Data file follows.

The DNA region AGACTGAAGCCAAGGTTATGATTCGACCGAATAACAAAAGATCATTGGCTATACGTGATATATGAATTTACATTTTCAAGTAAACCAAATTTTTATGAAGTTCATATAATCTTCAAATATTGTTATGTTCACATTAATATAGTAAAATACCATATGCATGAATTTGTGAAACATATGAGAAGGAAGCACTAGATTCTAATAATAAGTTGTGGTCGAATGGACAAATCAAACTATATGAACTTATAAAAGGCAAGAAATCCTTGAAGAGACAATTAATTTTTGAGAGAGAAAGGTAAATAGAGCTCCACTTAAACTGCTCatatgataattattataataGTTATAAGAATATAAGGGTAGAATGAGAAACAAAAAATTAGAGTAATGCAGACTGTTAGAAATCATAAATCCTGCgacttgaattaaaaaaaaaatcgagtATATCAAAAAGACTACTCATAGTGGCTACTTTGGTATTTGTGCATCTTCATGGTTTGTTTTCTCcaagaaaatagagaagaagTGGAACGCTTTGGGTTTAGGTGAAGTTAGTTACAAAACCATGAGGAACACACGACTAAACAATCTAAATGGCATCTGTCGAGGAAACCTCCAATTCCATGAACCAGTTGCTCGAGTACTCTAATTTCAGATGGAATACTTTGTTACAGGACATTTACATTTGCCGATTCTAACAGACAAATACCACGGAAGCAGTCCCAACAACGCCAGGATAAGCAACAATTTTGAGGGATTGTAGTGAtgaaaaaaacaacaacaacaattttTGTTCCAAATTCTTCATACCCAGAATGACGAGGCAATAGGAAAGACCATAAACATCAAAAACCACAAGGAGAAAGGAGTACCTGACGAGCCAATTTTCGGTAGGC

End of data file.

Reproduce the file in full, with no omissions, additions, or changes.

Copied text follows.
The DNA region AGACTGAAGCCAAGGTTATGATTCGACCGAATAACAAAAGATCATTGGCTATACGTGATATATGAATTTACATTTTCAAGTAAACCAAATTTTTATGAAGTTCATATAATCTTCAAATATTGTTATGTTCACATTAATATAGTAAAATACCATATGCATGAATTTGTGAAACATATGAGAAGGAAGCACTAGATTCTAATAATAAGTTGTGGTCGAATGGACAAATCAAACTATATGAACTTATAAAAGGCAAGAAATCCTTGAAGAGACAATTAATTTTTGAGAGAGAAAGGTAAATAGAGCTCCACTTAAACTGCTCatatgataattattataataGTTATAAGAATATAAGGGTAGAATGAGAAACAAAAAATTAGAGTAATGCAGACTGTTAGAAATCATAAATCCTGCgacttgaattaaaaaaaaaatcgagtATATCAAAAAGACTACTCATAGTGGCTACTTTGGTATTTGTGCATCTTCATGGTTTGTTTTCTCcaagaaaatagagaagaagTGGAACGCTTTGGGTTTAGGTGAAGTTAGTTACAAAACCATGAGGAACACACGACTAAACAATCTAAATGGCATCTGTCGAGGAAACCTCCAATTCCATGAACCAGTTGCTCGAGTACTCTAATTTCAGATGGAATACTTTGTTACAGGACATTTACATTTGCCGATTCTAACAGACAAATACCACGGAAGCAGTCCCAACAACGCCAGGATAAGCAACAATTTTGAGGGATTGTAGTGAtgaaaaaaacaacaacaacaattttTGTTCCAAATTCTTCATACCCAGAATGACGAGGCAATAGGAAAGACCATAAACATCAAAAACCACAAGGAGAAAGGAGTACCTGACGAGCCAATTTTCGGTAGGC